WASILLA -- Two months into his term, things seem to be clicking along quietly at Wasilla City Hall under new mayor Verne Rupright's leadership.
Rupright was sworn in Nov. 3, replacing Dianne Keller who managed the city for six years.
New leadership at Wasilla, where the elected mayor also serves as the city's chief executive officer, often brings about a rash of changes within city management. But Rupright's biggest changes to date have been to swap the locations of the mayor's office and conference room, and to preside over one of the shortest meetings in city history, 28 minutes.
Although he's not making waves, Rupright is making plans for the city: expanding city boundaries and ratcheting down departmental budgets are two items on the defense lawyer turned politician's long to-do list.
The big project under way, Rupright said, is a new city comprehensive plan. The city council will weigh whether to pay $75,000 for a new comprehensive plan at Monday's meeting. A request for proposals was advertised in late December and will close in late January, city administrators said. The previous plan, last updated in 1996, reflects a city much smaller than present-day Wasilla.
Rupright said he's holding off on filling the city's lead economic development planning position, in part to pay for the comprehensive plan. The plan, which requires participation from city residents throughout the process, is expected to take at least a year to complete. Once finished, Rupright has ambitious plans for expanding the city's borders.
Pointing out streets on a city map, Rupright showed where he wants to expand city boundaries west to Seward-Meridian Parkway. The move would take in land on the north side of Wasilla Lake currently outside the city and add commercial property on the Parks Highway west of the city, near Jacobsen Lake.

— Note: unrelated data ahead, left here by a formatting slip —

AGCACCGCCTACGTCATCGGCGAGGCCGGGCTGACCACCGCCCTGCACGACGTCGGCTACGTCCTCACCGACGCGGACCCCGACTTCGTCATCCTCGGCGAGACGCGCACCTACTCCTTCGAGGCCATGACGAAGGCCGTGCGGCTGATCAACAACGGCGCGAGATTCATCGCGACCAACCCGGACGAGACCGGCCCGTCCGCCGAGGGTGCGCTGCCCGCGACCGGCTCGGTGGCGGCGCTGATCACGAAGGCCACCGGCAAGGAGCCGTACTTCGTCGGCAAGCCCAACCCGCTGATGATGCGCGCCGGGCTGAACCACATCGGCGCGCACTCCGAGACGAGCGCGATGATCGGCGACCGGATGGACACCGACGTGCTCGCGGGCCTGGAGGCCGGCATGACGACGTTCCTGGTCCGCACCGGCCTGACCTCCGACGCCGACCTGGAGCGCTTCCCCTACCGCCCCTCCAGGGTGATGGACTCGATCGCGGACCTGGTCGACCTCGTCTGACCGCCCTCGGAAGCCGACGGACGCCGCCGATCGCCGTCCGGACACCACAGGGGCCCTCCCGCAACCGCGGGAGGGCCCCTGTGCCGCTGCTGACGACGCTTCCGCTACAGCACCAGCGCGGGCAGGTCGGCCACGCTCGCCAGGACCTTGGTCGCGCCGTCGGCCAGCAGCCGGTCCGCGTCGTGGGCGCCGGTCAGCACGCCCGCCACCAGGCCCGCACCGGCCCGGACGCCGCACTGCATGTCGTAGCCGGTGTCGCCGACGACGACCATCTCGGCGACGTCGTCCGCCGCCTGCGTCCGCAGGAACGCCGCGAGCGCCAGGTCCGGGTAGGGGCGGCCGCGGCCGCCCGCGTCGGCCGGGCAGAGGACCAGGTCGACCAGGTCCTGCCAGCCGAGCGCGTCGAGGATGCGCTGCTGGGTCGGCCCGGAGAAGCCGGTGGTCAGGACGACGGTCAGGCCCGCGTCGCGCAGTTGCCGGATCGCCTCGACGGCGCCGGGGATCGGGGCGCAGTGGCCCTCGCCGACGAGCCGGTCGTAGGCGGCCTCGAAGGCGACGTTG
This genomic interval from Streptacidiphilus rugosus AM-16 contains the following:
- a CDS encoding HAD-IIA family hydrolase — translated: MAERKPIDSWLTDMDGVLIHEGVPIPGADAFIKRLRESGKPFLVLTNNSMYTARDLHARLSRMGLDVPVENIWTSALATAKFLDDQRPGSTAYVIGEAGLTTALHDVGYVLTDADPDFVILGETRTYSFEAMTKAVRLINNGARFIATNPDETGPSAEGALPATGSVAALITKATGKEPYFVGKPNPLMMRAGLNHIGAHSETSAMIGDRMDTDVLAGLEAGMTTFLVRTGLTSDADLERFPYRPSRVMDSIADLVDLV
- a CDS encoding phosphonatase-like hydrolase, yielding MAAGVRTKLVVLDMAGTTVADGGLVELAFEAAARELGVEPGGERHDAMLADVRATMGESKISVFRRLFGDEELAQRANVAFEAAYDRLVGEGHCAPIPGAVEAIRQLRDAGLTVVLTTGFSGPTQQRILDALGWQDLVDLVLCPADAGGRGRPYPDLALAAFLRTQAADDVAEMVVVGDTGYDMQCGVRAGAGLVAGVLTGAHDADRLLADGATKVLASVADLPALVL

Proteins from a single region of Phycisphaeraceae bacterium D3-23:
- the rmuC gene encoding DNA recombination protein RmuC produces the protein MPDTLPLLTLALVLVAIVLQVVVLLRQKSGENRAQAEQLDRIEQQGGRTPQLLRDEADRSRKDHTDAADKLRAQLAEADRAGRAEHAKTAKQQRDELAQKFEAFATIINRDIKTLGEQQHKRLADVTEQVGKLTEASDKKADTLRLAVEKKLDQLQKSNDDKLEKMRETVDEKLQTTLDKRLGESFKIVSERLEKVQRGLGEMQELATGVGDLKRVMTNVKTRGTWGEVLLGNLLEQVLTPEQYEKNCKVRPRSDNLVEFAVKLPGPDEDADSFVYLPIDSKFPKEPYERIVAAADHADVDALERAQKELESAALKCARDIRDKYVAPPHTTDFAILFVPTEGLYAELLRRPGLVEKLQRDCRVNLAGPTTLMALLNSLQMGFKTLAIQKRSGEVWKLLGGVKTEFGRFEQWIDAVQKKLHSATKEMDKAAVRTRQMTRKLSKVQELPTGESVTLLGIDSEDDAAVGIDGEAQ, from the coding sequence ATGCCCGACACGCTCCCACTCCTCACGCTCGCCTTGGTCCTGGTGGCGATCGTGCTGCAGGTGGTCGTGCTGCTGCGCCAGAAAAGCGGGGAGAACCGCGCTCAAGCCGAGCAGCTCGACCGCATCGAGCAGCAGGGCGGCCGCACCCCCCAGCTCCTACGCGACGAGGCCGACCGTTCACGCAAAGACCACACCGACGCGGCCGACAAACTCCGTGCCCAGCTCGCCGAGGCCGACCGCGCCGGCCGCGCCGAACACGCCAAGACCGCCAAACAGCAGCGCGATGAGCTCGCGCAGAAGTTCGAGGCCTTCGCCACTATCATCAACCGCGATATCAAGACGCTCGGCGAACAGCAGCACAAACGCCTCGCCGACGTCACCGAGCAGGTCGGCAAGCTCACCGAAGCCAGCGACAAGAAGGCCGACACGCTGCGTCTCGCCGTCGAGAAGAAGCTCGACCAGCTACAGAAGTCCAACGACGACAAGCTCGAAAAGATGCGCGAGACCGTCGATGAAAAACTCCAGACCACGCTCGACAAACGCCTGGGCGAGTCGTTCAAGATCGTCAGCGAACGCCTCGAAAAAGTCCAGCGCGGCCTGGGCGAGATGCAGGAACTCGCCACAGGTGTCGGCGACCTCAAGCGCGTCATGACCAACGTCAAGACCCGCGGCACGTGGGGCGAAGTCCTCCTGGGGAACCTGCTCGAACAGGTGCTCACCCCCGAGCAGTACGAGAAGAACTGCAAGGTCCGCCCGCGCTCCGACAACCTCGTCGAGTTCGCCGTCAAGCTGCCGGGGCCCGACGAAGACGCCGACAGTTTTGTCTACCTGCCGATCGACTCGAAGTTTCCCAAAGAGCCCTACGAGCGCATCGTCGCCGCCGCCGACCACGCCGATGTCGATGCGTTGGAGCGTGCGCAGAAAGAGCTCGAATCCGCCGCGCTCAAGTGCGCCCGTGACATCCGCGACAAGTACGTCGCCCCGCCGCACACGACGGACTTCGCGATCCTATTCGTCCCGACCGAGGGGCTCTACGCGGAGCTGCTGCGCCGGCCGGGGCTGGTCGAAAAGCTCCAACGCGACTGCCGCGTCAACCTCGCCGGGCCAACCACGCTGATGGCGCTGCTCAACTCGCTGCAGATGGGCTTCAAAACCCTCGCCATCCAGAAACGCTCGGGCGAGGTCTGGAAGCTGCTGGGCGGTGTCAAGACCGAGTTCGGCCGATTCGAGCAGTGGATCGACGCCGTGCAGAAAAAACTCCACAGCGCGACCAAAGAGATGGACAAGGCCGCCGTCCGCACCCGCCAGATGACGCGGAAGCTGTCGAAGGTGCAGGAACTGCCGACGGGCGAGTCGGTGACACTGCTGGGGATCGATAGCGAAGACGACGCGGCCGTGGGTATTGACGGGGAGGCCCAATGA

While annexation attempts often draw protests, Rupright said he thinks more people will welcome city residence this time around. Wasilla doesn't impose property taxes, so residents in the city only pay Matanuska-Susitna Borough property taxes. Their neighbors, meanwhile, who live outside the city, must pay both borough property taxes and taxes for road and fire service.
City officials are calculating how expanding the city will affect its operations and maintenance budgets.
Although Wasilla's economy is still looking good, Rupright said he asked department heads to get ready for a downturn by cutting their 2010 budgets by 3 percent to 5 percent.
"The economic indicators we're seeing in other states -- we're not in immediate danger here -- but we'd better start taking in our belt," Rupright said. "We can learn to do as well with a little less."
Rupright said he's learning the lay of the city before making any big changes. To do that, he's ridden with city public works employees and police officers as they do their jobs and spent time at the city emergency dispatch center during the busy holidays. He said he hopes that openness with employees pays off in the form of ideas for running the city better or more efficiently. One way he hopes to gather those ideas in by installing suggestion boxes in all city departments for ideas from employees and the public, he said.
"My door is open," he said.
Find Daily News reporter Rindi White online at www.adn.com/contact/rwhite or call 352-6709.